Floodgates are about to open at India’s social media creator ecosystem as unbelievable talent is turning their skills at dancing, singing, acting, gaming, motivational talk, even education, into lucrative economic opportunities.
Ashish Chanchlani (comedy/entertainment), Ajey Nagar aka CarryMinati (roasting, comedy videos) and Bhuvan Bam (entertainment) are just a few of the 50 million creators in the country who are leveraging millions of followers on various social media platforms to rake in up to ₹15 crore annually.
Three dramatic shifts are driving this: Growing popularity of homegrown video platforms Josh, Moj, Chingari and ShareChat alongside global platforms such as YouTube and Instagram Reels; massive adoption of mobile-based entertainment in non-metros; and emergence of fascinating new business models for creators ranging from ad monetisation to live commerce, influencer marketing to shoppable commerce, personal merchandise, virtual gifting, and even NFTs. Read Asmita Dey’s cover story on the birth of a new industry out of nowhere.
While one industry is taking shape, another one aims to gain scale. Seventy years since Independence, India still imported edible oils worth ₹80,000 crore in 2021. With demand rising rapidly, the country makes a serious bid to arrest imports and price shocks. This time it appears to have the backing of the farmers as much as the industry. Joe C. Mathew digs into the quest for self-sufficiency in edible oils, and the chances of success.
Meanwhile, as the world economy heads into recession, what lies ahead for the Indian economy? Economists rule out the possibility of a recession or stagflation but do not rule out a general slowdown. With two-thirds of our GDP being contributed by the domestic economy, Ashutosh Kumar explains how India may still be cushioned by some of the positives: rising capacity utilisation; Centre’s capex push; deleveraged corporate balance sheets; improvement in investment activity; demand pick-up; growing bank credit and PLI-led exports.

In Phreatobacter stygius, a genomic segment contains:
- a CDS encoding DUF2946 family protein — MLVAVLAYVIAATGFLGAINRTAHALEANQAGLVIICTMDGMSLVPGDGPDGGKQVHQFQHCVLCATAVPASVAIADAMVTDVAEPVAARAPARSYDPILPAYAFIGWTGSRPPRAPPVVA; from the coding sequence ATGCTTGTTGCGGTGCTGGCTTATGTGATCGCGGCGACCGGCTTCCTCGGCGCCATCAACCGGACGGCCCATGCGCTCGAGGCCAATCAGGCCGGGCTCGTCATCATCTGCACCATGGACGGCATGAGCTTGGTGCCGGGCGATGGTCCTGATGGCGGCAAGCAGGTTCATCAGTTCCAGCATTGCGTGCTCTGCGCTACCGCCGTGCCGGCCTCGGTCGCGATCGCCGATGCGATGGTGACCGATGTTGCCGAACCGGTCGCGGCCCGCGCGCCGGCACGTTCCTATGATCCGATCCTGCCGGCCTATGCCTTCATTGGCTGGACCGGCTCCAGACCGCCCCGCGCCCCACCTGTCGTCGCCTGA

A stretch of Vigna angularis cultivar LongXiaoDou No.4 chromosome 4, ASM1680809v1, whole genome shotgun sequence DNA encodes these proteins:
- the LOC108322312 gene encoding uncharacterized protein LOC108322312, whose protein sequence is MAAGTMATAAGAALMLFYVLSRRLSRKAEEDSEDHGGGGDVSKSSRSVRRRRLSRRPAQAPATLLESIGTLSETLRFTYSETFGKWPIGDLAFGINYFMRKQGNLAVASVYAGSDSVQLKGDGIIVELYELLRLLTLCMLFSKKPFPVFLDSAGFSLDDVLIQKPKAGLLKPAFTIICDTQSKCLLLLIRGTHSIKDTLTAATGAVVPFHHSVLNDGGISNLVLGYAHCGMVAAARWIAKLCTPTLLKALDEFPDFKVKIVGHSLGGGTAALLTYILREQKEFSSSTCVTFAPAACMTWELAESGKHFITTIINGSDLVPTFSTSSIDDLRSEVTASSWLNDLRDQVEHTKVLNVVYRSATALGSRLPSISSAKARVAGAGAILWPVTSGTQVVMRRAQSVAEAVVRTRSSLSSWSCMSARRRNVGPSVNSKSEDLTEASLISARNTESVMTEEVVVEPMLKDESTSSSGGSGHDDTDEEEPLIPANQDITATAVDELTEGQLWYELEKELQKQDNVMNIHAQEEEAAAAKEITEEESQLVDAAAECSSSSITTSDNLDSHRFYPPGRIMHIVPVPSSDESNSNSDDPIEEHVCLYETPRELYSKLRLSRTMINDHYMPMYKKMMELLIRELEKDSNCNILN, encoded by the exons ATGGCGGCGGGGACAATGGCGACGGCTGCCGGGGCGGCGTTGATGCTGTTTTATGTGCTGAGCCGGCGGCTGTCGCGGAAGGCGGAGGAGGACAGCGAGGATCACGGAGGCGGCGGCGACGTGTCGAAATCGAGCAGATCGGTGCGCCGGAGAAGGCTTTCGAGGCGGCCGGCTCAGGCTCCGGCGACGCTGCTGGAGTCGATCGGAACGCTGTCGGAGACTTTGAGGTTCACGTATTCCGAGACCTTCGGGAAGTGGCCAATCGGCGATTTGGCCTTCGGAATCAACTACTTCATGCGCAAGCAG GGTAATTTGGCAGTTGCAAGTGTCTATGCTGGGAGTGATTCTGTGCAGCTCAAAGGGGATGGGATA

Our special package this issue is Fortune India’s iconic ‘Most Powerful Women in Business 2022’. Gender parity in workforce has been a stated goal for India Inc. Yet, the reality is that women’s participation in Indian workforce dipped over 30% in 2021. In the lead story, Ajita Shashidhar writes on corporate India’s serious push to take the diversity agenda beyond their own workplace into the larger ecosystem of vendors, suppliers and distributors.
Also in the package, three feisty women entrepreneurs have rightly anticipated the changing trends in alcohol consumption among women to create enterprises that are changing the rules of the ₹3.6-lakh crore Indian alcoholic beverages market: Third Eye Distillery’s Sakshi Saigal makes Stranger & Sons gin; NAO Spirits’ Aparajita Ninan created Hapusa and Greater Than, both hand-crafted gins; and Adventurist Spirits’ Devika Bhagat sells ‘Tamras’ — a gin concoction of Indian botanicals. Read about their exploits.
Do not miss our exclusive interview with Vini Mahajan, secretary, Department of Drinking Water and Sanitation, Ministry of Jal Shakti, capturing the government’s race against time to implement ‘Jal Jeevan Mission: Har Ghar Jal’ — the ₹3.6-lakh crore project that is so vital to BJP’s re-election in 2024.